Trying to understand Scrum outside of a development context – and what it means to the non-technically-oriented crowd – often becomes unnecessarily difficult, according to tech blogger James Conway.
Developers are used to thinking in an extremely abstract way. They take a complicated problem and simplify it to a point where it is simple enough to describe in a list of instructions sent to a computer processor. This mindset is very useful for software developers and not everyone can think like this. This is why not everyone is a software developer.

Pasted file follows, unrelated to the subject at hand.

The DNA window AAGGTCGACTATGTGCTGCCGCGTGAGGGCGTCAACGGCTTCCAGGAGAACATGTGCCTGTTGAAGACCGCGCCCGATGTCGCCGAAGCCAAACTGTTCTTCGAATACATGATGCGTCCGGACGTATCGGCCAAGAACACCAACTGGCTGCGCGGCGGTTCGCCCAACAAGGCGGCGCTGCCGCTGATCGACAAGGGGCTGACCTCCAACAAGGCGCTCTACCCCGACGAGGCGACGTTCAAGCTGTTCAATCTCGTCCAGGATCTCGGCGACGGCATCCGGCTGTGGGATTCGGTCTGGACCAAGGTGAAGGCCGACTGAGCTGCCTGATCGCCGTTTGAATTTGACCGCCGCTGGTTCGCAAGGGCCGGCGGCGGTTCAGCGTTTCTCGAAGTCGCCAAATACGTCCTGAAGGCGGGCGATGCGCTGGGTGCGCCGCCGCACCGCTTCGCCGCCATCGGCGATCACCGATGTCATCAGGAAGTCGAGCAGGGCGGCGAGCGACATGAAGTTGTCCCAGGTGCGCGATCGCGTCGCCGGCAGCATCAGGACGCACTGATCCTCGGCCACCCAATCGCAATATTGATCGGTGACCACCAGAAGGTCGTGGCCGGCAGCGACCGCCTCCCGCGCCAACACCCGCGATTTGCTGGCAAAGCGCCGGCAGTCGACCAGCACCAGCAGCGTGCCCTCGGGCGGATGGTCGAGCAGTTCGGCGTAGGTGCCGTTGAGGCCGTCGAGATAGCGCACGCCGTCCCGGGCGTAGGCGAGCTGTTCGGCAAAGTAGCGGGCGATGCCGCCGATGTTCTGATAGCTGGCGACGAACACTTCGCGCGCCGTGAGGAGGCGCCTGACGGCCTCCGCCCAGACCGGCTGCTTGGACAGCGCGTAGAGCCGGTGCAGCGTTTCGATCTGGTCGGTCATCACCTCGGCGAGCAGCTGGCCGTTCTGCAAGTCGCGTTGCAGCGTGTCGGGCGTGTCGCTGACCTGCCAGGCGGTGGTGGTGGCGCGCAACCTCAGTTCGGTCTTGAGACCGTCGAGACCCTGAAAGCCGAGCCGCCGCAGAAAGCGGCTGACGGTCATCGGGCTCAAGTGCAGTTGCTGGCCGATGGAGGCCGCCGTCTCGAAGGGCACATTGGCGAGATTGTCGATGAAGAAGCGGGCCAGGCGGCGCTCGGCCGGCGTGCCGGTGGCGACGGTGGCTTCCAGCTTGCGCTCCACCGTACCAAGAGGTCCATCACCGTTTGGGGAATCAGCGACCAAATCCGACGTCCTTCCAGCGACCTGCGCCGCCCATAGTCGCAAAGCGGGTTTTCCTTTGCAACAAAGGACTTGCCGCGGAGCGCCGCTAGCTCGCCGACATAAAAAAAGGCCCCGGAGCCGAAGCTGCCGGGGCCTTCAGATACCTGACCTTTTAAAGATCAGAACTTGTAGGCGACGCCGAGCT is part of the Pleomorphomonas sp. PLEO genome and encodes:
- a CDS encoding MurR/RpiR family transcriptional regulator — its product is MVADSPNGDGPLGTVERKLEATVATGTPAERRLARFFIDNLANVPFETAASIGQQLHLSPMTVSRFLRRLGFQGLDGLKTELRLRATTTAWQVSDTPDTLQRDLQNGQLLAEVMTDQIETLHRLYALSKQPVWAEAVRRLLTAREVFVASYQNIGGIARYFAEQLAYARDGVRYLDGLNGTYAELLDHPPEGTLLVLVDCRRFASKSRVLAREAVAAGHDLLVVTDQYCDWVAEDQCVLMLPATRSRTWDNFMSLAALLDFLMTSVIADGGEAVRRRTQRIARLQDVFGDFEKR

When it comes to dissecting the advantages and disadvantages of scrum, Conway also addresses the monetary cost of planning sprints, standup meetings, reviews and how they take away from actual development time. He acknowledges that some amount of planning and review is ultimately worth the time, but from a strictly business point of view the downtime doesn't look good on paper.
Additionally, there is a clear divide between client-facing team members and behind-the-scenes team members; scrum capitalizes on this to the detriment of the team's long-term health sometimes.